Has Bhagat Singh’s Martyrdom Gone In Vain?

Has Bhagat Singh’s martyrdom gone in vain? -cries Prof. Nilamani Sahu in his book ‘Sahid Bhagat Singhanka Sahidatwa Byartha Ki? – written in Oriya and published by Sahid Bhagat Singh Vichar Manch, Bhubaneswar.

As the question pierces through the environment Prime Minister Manmohan Singh has pushed the country into, revolutionaries and radical thinkers celebrated the Sahid’s birthday and discussed on his relevance in the packed-to-the-capacity Nagbhusan Patnaik hall under the auspices of the Vichar Manch, on September 27.

With Manch President Natabar Sarangi in the chair, Secretary Bainshidhar Parida presented the annual report that depicted how members in ever increasing numbers are joining the organization.

Second edition of the book was released on this occasion by veteran revolutionary Kshitis Biswal. Paying rich tributes to Bhagat Singh as epitome of all revolutionary virtues, he castigated Prime Minister Manmohan Singh for malsteering India into the grip of the collapsing capitalist system.

Author of the book Prof. Sahu gave an in-depth account of political significance of Bhagat Singh that he has discussed in the book. He also dwelt on dialectics of revolution in the context of Bhagat Singh while highlighting socio-spiritual components of evolution of revolution that leads to man’s emancipation from all impediments to development.

Journalist Subhas Chandra Pattanayak recalled Bhagat Singh’s refusal to defend himself in the British Court as that would have granted legitimacy to the foreigners’ hegemony he was opposed to and India was fighting against. This oneness of conduct with the cause he pursued had of course led him to the gallows; but he has remained immortal to inspire revolutionaries for all time to come, he said.

Criticizing the latest design of non-communists to divest the masses of revolutionary leadership by calling upon Naxal leaders to join the mainstream, Pattanayak questioned their very concept of mainstream when that has helped only 0.00312% families grab 70% of national wealth in India when 43% of the country’s children, according to a HANGaMA study released by the Prime Minister, below the age of five, are malnourished; and UNICEF says, malnutrition is more common in India than in sub-Saharan Africa.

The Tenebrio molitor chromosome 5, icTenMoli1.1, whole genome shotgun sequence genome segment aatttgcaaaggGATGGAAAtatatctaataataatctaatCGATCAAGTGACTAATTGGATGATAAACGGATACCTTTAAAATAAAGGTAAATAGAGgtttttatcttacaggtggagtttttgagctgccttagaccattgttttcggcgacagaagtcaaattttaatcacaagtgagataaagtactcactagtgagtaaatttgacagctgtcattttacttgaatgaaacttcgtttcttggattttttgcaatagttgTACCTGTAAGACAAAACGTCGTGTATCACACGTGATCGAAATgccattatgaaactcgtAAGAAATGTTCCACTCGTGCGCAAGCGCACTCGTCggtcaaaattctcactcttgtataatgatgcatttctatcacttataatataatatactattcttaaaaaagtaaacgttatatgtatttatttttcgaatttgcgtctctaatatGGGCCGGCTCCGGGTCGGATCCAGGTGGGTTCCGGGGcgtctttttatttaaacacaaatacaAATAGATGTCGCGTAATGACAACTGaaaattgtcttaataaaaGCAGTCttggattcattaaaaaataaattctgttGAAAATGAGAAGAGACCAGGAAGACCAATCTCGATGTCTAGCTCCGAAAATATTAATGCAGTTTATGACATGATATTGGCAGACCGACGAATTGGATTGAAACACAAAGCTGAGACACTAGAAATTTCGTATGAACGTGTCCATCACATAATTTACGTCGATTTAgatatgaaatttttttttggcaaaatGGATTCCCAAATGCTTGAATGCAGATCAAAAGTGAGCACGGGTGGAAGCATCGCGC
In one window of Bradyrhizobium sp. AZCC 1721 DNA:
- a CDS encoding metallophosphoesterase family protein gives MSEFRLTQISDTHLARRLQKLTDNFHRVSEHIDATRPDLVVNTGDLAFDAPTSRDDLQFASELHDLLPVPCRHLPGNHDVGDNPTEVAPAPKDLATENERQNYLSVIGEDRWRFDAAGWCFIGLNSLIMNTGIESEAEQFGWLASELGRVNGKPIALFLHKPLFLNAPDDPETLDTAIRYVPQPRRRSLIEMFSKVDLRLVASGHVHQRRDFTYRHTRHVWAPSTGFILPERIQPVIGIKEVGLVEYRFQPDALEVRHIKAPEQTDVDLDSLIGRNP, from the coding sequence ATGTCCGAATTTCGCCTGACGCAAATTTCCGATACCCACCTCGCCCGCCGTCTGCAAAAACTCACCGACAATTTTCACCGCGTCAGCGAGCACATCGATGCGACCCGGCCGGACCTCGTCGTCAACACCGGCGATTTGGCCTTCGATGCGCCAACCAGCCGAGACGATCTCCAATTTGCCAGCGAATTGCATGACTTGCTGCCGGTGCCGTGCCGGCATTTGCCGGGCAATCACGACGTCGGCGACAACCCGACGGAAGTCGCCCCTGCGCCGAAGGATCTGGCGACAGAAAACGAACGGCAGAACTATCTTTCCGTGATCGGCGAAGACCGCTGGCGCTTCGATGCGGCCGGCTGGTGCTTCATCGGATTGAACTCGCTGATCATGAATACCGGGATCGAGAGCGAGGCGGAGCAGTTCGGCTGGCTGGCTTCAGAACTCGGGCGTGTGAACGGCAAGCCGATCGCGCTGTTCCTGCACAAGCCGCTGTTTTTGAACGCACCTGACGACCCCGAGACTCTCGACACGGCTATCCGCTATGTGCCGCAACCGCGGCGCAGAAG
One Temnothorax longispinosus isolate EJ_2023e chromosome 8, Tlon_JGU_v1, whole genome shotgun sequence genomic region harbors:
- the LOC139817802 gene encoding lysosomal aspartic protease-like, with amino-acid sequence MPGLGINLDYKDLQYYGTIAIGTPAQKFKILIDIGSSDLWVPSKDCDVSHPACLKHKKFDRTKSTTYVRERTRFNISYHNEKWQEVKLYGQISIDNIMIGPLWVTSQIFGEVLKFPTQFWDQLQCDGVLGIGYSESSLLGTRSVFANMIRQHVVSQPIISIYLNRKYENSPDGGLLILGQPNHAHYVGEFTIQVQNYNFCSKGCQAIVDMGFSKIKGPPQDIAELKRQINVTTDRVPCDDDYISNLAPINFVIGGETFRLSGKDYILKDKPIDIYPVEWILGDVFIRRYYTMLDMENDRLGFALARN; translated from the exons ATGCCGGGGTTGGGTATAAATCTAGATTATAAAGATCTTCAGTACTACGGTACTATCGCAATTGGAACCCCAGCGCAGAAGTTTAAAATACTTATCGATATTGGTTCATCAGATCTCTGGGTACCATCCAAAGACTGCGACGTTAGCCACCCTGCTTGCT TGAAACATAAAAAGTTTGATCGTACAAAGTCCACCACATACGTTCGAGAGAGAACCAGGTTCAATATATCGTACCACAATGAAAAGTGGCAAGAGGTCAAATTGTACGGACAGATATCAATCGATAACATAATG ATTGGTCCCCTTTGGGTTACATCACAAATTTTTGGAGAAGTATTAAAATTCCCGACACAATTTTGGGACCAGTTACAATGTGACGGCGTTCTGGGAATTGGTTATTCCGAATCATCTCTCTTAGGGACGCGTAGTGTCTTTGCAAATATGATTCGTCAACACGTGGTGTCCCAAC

Unification of purpose and practice and unity amongst the real progressives must be a must for salvaging India from clutches of plutocracy, he stated.

Journalist Prasanta Patnaik insisted upon united fight against the system that has reduced India to a state of apathy towards the common man and the democratic governance to an obedient instrument of the looters of Indian exchequer. In the present regime of rising discrepancies, Sahid Bhagat Singh is more relevant for restoration of democracy on the right track, he said.

Journalist Kedar Mishra stressed upon the necessity of involving masses of marginalized culture to build up a well defined revolution against all impediments to development that Bhagat Singh had dreamt of.

Journalist Sudhir Patnaik focused on how the patriotic ideals of Bhagat Singh are most relevant now for saving India from corporate conspiracies.

Former MLA Radhakant Sethi emphasized on characterization of Bhagat Singh’s ideals.

Mahendra Parida, Nrusingh Raut, Aksyaya Das, and Ms. Puspanjali Satpathy dwelt on the contradiction the country is facing under sway of capitalism and emphasized on concentrated efforts to do away with concentration of wealth in a few hands so that benefits of balance development may be ensured to all.

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